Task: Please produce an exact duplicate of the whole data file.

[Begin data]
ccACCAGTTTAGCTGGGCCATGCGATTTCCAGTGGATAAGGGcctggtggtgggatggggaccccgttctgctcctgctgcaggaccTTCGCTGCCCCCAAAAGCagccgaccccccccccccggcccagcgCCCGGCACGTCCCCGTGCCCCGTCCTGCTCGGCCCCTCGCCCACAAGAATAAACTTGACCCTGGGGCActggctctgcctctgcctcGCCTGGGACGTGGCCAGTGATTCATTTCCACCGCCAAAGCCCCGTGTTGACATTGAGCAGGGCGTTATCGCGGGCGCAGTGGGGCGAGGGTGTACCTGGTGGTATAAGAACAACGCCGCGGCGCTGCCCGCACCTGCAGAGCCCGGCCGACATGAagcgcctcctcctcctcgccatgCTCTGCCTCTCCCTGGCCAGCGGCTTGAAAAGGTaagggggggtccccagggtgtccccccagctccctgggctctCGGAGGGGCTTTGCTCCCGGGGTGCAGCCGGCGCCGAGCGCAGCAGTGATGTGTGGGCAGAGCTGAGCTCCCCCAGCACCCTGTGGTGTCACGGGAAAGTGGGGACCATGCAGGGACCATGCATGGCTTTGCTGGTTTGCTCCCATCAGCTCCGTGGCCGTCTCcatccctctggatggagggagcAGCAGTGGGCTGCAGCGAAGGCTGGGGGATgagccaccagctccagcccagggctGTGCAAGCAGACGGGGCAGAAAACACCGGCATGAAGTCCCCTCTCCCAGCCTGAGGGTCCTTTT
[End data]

ccACCAGTTTAGCTGGGCCATGCGATTTCCAGTGGATAAGGGcctggtggtgggatggggaccccgttctgctcctgctgcaggaccTTCGCTGCCCCCAAAAGCagccgaccccccccccccggcccagcgCCCGGCACGTCCCCGTGCCCCGTCCTGCTCGGCCCCTCGCCCACAAGAATAAACTTGACCCTGGGGCActggctctgcctctgcctcGCCTGGGACGTGGCCAGTGATTCATTTCCACCGCCAAAGCCCCGTGTTGACATTGAGCAGGGCGTTATCGCGGGCGCAGTGGGGCGAGGGTGTACCTGGTGGTATAAGAACAACGCCGCGGCGCTGCCCGCACCTGCAGAGCCCGGCCGACATGAagcgcctcctcctcctcgccatgCTCTGCCTCTCCCTGGCCAGCGGCTTGAAAAGGTaagggggggtccccagggtgtccccccagctccctgggctctCGGAGGGGCTTTGCTCCCGGGGTGCAGCCGGCGCCGAGCGCAGCAGTGATGTGTGGGCAGAGCTGAGCTCCCCCAGCACCCTGTGGTGTCACGGGAAAGTGGGGACCATGCAGGGACCATGCATGGCTTTGCTGGTTTGCTCCCATCAGCTCCGTGGCCGTCTCcatccctctggatggagggagcAGCAGTGGGCTGCAGCGAAGGCTGGGGGATgagccaccagctccagcccagggctGTGCAAGCAGACGGGGCAGAAAACACCGGCATGAAGTCCCCTCTCCCAGCCTGAGGGTCCTTTT